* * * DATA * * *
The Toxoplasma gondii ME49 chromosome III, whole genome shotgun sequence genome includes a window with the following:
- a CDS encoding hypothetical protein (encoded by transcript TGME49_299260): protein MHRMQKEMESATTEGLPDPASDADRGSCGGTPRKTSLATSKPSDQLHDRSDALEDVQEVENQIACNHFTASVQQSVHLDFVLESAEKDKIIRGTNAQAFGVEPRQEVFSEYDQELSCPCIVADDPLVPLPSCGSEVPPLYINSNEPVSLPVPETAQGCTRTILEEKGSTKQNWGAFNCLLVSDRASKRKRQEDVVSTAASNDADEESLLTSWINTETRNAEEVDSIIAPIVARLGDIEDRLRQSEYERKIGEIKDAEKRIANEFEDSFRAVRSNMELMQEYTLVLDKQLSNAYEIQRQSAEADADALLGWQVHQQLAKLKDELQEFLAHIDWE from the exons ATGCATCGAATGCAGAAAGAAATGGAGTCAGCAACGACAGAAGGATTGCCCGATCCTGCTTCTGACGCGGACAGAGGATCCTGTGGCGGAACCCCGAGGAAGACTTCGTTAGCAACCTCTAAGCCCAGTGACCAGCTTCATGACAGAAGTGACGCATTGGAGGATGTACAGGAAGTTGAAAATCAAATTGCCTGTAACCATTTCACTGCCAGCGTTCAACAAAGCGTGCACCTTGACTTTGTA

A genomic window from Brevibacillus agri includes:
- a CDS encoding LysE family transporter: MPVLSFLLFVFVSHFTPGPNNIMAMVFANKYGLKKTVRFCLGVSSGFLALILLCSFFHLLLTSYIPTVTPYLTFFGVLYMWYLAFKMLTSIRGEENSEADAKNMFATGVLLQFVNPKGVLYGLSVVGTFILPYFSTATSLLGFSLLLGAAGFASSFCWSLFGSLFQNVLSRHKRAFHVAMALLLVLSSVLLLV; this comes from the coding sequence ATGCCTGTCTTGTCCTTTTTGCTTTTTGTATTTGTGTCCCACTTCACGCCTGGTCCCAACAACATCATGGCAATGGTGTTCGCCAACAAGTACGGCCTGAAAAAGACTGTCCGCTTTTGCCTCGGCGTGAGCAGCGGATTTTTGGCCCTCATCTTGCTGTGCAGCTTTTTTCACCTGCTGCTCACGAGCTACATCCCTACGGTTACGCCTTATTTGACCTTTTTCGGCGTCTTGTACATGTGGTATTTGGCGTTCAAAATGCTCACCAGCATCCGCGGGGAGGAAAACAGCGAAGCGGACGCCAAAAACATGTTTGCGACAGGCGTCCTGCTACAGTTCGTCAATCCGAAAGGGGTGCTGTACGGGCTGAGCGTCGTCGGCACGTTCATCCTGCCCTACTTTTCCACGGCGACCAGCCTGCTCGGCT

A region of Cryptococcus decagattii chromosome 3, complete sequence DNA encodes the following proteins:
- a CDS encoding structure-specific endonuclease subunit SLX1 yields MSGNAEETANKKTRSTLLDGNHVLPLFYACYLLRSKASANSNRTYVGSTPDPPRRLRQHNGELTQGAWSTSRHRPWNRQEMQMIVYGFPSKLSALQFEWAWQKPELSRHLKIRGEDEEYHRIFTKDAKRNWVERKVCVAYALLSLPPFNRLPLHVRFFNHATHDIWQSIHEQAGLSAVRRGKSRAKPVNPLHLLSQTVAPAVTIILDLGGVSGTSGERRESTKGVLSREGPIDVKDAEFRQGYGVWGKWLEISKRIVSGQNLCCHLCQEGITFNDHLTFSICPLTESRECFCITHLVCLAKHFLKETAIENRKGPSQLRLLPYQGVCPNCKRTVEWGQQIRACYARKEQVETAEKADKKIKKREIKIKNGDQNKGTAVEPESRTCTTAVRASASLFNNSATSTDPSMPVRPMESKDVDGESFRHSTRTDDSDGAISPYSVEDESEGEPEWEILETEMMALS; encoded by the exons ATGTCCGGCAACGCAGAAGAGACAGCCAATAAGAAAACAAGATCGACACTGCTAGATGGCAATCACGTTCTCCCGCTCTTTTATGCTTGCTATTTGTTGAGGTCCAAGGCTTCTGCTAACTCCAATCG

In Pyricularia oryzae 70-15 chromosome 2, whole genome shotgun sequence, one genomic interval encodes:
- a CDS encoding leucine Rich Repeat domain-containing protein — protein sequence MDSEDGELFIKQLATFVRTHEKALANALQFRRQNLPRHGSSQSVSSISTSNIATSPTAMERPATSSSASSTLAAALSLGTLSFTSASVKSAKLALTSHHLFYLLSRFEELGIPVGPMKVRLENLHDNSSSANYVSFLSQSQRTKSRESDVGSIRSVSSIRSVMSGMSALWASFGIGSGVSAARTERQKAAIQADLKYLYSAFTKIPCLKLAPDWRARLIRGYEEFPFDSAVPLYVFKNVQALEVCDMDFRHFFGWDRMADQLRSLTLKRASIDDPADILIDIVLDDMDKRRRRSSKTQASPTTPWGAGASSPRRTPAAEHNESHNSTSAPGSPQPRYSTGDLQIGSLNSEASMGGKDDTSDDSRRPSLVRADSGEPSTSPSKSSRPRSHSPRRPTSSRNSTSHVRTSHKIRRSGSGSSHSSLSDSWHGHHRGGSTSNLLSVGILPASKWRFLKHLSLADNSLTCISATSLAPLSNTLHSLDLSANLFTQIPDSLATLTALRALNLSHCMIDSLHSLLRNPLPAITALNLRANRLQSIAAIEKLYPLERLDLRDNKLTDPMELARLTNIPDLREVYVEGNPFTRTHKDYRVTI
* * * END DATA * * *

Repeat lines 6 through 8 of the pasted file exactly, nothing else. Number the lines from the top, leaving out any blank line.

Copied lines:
- a CDS encoding structure-specific endonuclease subunit SLX1 yields MSGNAEETANKKTRSTLLDGNHVLPLFYACYLLRSKASANSNRTYVGSTPDPPRRLRQHNGELTQGAWSTSRHRPWNRQEMQMIVYGFPSKLSALQFEWAWQKPELSRHLKIRGEDEEYHRIFTKDAKRNWVERKVCVAYALLSLPPFNRLPLHVRFFNHATHDIWQSIHEQAGLSAVRRGKSRAKPVNPLHLLSQTVAPAVTIILDLGGVSGTSGERRESTKGVLSREGPIDVKDAEFRQGYGVWGKWLEISKRIVSGQNLCCHLCQEGITFNDHLTFSICPLTESRECFCITHLVCLAKHFLKETAIENRKGPSQLRLLPYQGVCPNCKRTVEWGQQIRACYARKEQVETAEKADKKIKKREIKIKNGDQNKGTAVEPESRTCTTAVRASASLFNNSATSTDPSMPVRPMESKDVDGESFRHSTRTDDSDGAISPYSVEDESEGEPEWEILETEMMALS; encoded by the exons ATGTCCGGCAACGCAGAAGAGACAGCCAATAAGAAAACAAGATCGACACTGCTAGATGGCAATCACGTTCTCCCGCTCTTTTATGCTTGCTATTTGTTGAGGTCCAAGGCTTCTGCTAACTCCAATCG

In Pyricularia oryzae 70-15 chromosome 2, whole genome shotgun sequence, one genomic interval encodes:
- a CDS encoding leucine Rich Repeat domain-containing protein — protein sequence MDSEDGELFIKQLATFVRTHEKALANALQFRRQNLPRHGSSQSVSSISTSNIATSPTAMERPATSSSASSTLAAALSLGTLSFTSASVKSAKLALTSHHLFYLLSRFEELGIPVGPMKVRLENLHDNSSSANYVSFLSQSQRTKSRESDVGSIRSVSSIRSVMSGMSALWASFGIGSGVSAARTERQKAAIQADLKYLYSAFTKIPCLKLAPDWRARLIRGYEEFPFDSAVPLYVFKNVQALEVCDMDFRHFFGWDRMADQLRSLTLKRASIDDPADILIDIVLDDMDKRRRRSSKTQASPTTPWGAGASSPRRTPAAEHNESHNSTSAPGSPQPRYSTGDLQIGSLNSEASMGGKDDTSDDSRRPSLVRADSGEPSTSPSKSSRPRSHSPRRPTSSRNSTSHVRTSHKIRRSGSGSSHSSLSDSWHGHHRGGSTSNLLSVGILPASKWRFLKHLSLADNSLTCISATSLAPLSNTLHSLDLSANLFTQIPDSLATLTALRALNLSHCMIDSLHSLLRNPLPAITALNLRANRLQSIAAIEKLYPLERLDLRDNKLTDPMELARLTNIPDLREVYVEGNPFTRTHKDYRVTI